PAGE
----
_I don't think so. But I'm probably going to need some feedback. None of the papers I've read so far discussed the topic at hand.

_While calculating the merit of a gap via g/log(p), and the Cramér-Shanks-Granville (CSG) ratio accordingly as g/log²(p), the first few values of the latter expression don't fit in the picture. Even when the right-hand bounding prime p'=p+g is used, for p=7 and p'=11, CSG=g/log²(p')=0.69566, a value that is first superseded at p=2010733. And the situation is worse for the two smaller maximal gaps. You know what I mean, we can't compare CSG ratios like that for small p.

_Recall that CSG is always M²/g, multiplied by

when arithmetic progressions p+iq are considered. (Ah, there's the phi I was looking for!) If the calculation for CSG is altered, it's directly from the calculation for the merit M.

_For my musings, consistency is key, thus I resorted to calculating the merit M=R(p')-R(p) in terms of the formula

_and I was quite happy with it for some time now. The average probability of a random number x being prime, by this reasoning, is a bit smaller than 1/log(x), namely

_Yet something kept bugging me. There is another term (well, actually, two terms) in the smooth part of the famous Riemann prime counting formula, which gives a strictly increasing function for x>1 that fits perfectly between the stairs of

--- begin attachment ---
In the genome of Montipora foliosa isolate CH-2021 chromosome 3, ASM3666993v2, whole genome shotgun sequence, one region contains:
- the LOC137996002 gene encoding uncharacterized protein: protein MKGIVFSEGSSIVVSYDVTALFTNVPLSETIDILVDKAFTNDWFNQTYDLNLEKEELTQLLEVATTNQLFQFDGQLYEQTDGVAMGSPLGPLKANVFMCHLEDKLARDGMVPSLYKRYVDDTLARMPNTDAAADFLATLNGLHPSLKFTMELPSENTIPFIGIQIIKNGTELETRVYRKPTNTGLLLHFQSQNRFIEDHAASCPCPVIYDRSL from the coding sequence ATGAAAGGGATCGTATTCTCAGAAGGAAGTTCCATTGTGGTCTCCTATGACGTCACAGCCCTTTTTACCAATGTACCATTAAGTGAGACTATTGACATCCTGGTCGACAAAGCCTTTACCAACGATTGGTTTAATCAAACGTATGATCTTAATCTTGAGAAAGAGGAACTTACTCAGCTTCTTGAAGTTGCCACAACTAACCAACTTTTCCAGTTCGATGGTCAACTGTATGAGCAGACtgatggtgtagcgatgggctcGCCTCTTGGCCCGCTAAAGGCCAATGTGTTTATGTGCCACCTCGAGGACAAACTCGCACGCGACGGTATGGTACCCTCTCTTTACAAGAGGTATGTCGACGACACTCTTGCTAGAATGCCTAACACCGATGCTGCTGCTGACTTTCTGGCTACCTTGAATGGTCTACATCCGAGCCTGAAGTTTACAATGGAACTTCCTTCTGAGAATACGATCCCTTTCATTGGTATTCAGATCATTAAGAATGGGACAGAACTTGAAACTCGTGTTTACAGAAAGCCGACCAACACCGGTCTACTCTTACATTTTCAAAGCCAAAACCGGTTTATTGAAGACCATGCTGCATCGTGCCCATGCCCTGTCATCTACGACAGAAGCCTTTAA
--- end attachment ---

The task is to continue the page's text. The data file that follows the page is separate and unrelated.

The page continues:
from the very beginning.

_But now [Ri(3)-Ri(2)]²/1=0.91808, a value that is only challenged by Nyman's gap with CSG=0.92064 for all primes<2

^{64}. Things are getting more troublesome with prime gaps in arithmetic progression. The comparison in the attached table shows that it's not quite right to simply take M=Ri(p')-Ri(p). (I've just noticed that I used ln instead of log there, just don't get confused by that:)

_M=Ri(p'+½)-Ri(p+½) is good for ordinary gaps (q=2), but not for arithmetic progressions.

_The most appropriate and consistent way I could find of dealing with the measure of the gaps is to take the sum of the derivatives of Ri(x) at all integers x=p+iq for 1

i

k where k=g/q. Ri'(x) would then serve as the probability à la Cramér.

_Cross-check: Ri(x) ~

_Better yet: Ri(x)-Ri(c) <

< Ri(x+1)-Ri(c) where c=1.5920763885...

_What follows is that we have to distinguish the values of q mod 4.

_When q mod 4=0,

_When q mod 4=2,

_So the question goes to the reader: Is this getting out of hand?